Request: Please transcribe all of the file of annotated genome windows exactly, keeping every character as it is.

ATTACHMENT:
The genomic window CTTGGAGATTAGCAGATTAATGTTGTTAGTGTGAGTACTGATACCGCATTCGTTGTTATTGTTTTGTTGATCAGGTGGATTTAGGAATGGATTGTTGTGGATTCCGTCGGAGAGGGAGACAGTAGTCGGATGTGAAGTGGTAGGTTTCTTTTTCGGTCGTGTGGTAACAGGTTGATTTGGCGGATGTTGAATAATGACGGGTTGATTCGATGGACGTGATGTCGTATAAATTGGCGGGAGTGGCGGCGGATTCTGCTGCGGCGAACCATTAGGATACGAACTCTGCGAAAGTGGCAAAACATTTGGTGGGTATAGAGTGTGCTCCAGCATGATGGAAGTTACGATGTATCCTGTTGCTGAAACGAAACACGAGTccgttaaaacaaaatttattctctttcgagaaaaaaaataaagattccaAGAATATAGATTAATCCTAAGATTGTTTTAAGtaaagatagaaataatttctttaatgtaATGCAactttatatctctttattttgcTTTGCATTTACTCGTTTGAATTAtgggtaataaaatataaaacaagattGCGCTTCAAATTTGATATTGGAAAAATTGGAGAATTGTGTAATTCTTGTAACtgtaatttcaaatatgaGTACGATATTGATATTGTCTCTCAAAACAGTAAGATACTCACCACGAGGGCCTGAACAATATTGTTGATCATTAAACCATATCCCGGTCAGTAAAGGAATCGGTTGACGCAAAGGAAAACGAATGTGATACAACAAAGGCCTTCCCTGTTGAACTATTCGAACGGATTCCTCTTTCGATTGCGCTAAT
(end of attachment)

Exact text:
The genomic window CTTGGAGATTAGCAGATTAATGTTGTTAGTGTGAGTACTGATACCGCATTCGTTGTTATTGTTTTGTTGATCAGGTGGATTTAGGAATGGATTGTTGTGGATTCCGTCGGAGAGGGAGACAGTAGTCGGATGTGAAGTGGTAGGTTTCTTTTTCGGTCGTGTGGTAACAGGTTGATTTGGCGGATGTTGAATAATGACGGGTTGATTCGATGGACGTGATGTCGTATAAATTGGCGGGAGTGGCGGCGGATTCTGCTGCGGCGAACCATTAGGATACGAACTCTGCGAAAGTGGCAAAACATTTGGTGGGTATAGAGTGTGCTCCAGCATGATGGAAGTTACGATGTATCCTGTTGCTGAAACGAAACACGAGTccgttaaaacaaaatttattctctttcgagaaaaaaaataaagattccaAGAATATAGATTAATCCTAAGATTGTTTTAAGtaaagatagaaataatttctttaatgtaATGCAactttatatctctttattttgcTTTGCATTTACTCGTTTGAATTAtgggtaataaaatataaaacaagattGCGCTTCAAATTTGATATTGGAAAAATTGGAGAATTGTGTAATTCTTGTAACtgtaatttcaaatatgaGTACGATATTGATATTGTCTCTCAAAACAGTAAGATACTCACCACGAGGGCCTGAACAATATTGTTGATCATTAAACCATATCCCGGTCAGTAAAGGAATCGGTTGACGCAAAGGAAAACGAATGTGATACAACAAAGGCCTTCCCTGTTGAACTATTCGAACGGATTCCTCTTTCGATTGCGCTAAT